This Coventry (UK) based band enjoyed a minor league role in the new wave but owed more to power pop and astute songwriting than the punk movement.
Singer and guitarist Neil O’Connor (brother of Hazel O’Connor) met school kids David Freeman (guitar/vocals) and Joe Hughes (bass/vocals) in the mid-70s and formed the hippyish Midnight Circus, eventually recruiting Pete King on drums.
A name change to The Flys coincided with punk’s first tremors, and after a demo in April 1977 brought an apathetic response from the usual channels, the band issued the energetic EP Bunch of Five on their own Zama label. EMI (who had rejected Midnight Circus) quickly snapped them up, releasing one of the EP tracks – the belligerent singalong Love and a Molotov Cocktail – as a single.
Their debut LP, Waikiki Beach Refugees, was released in October 1978 to an enthusiastic response.
1979 saw a flurry of singles, including Beverley, Name Dropping, and We Are The Lucky Ones, but internal quarrels led to the recruitment of riotous new drummer Graham Deakin.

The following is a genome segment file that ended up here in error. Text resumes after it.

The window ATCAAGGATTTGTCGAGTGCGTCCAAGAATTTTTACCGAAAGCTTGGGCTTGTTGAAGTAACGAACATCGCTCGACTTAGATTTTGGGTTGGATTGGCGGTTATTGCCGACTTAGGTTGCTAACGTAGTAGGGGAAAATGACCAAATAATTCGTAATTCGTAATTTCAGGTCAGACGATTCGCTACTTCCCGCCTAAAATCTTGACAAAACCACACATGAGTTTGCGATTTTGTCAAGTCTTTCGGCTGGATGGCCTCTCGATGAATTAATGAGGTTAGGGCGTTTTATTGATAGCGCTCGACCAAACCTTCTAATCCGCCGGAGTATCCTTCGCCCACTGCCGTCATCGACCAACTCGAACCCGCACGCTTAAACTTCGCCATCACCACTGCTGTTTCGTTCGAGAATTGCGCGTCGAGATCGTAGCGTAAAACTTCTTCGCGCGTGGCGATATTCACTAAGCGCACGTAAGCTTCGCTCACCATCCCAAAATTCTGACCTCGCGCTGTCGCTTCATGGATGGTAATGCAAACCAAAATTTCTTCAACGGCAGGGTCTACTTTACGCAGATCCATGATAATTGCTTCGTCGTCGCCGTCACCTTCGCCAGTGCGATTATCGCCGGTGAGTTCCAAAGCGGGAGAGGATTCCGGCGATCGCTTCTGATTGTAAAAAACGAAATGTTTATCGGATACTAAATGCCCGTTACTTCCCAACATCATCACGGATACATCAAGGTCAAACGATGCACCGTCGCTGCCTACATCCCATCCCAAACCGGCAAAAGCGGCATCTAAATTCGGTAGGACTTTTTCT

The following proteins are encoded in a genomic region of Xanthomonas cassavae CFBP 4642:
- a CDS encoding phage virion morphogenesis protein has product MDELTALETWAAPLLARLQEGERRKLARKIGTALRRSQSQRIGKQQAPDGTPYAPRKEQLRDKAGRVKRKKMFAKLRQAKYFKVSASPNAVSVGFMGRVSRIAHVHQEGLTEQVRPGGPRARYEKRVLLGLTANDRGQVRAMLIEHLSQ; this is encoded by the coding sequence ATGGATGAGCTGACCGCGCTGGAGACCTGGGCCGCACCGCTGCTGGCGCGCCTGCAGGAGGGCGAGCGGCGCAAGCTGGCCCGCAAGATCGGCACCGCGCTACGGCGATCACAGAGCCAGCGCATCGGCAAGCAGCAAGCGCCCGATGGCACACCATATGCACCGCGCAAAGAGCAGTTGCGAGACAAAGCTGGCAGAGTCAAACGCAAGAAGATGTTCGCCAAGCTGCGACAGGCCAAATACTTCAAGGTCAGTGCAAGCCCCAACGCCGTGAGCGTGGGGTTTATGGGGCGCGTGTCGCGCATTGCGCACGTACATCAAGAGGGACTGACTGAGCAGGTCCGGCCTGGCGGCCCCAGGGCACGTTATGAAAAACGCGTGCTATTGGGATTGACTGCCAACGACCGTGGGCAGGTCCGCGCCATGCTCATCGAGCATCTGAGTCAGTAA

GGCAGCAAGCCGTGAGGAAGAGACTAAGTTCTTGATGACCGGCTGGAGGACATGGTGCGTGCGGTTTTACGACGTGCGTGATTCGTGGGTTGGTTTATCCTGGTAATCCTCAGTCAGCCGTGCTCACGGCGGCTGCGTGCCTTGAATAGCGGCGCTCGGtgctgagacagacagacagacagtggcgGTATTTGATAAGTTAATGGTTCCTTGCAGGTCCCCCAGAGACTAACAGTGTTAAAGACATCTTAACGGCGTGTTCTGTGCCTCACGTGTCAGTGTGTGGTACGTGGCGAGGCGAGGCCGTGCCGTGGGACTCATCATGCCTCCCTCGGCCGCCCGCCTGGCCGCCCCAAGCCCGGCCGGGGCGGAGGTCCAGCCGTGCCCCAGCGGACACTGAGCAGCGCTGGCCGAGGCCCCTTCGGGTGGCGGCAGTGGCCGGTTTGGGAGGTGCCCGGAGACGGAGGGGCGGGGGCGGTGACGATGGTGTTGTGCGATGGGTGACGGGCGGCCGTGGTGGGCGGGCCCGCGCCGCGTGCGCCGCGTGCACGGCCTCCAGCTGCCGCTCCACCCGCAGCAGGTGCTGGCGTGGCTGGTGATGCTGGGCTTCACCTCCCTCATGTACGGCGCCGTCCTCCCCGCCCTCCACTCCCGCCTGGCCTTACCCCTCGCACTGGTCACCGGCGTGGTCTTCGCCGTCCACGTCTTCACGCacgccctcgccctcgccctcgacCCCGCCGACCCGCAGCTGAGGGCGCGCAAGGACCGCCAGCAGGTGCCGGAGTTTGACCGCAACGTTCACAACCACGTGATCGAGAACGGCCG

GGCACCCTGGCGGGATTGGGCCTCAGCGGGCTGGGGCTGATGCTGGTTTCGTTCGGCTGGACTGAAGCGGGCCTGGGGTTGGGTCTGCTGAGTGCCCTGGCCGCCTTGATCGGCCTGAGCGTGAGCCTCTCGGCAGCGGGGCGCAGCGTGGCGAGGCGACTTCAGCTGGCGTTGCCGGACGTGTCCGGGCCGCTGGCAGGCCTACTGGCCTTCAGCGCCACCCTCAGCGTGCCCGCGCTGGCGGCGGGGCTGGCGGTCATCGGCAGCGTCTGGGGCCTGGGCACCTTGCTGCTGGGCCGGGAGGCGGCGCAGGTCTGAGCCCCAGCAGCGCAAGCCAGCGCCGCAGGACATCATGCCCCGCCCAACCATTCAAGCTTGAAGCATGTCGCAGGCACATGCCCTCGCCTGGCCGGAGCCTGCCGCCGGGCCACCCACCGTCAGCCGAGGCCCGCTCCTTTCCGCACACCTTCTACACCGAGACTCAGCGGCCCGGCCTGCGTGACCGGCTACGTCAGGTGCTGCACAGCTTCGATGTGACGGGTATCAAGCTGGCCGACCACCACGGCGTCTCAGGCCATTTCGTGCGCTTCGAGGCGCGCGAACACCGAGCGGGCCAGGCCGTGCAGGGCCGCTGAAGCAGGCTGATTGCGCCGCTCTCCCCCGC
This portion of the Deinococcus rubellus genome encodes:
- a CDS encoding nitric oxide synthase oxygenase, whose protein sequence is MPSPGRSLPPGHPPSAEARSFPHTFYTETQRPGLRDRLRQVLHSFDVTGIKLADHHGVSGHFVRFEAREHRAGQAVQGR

Their second LP, Own, was released in October 1979. Rawer than their debut LP, it did not chart in the UK.
The band moved to Parlophone Records and released the EP, Four from the Square followed by the single What Will Mother Say? in May 1980. The band split up shortly after.
O’Connor joined his sister, Hazel, for two years and two albums before becoming a musical arranger, engineer and producer.
Freeman issued a cover of The Supremes‘ Stop! In The Name of Love, took a degree, published his poetry, sang on Alison Moyet’s Raindancing and later formed a new wave pop duo called The Lover Speaks with Joe Hughes.
Drummer Pete King joined After The Fire but sadly died of testicular cancer in 1987, aged 26.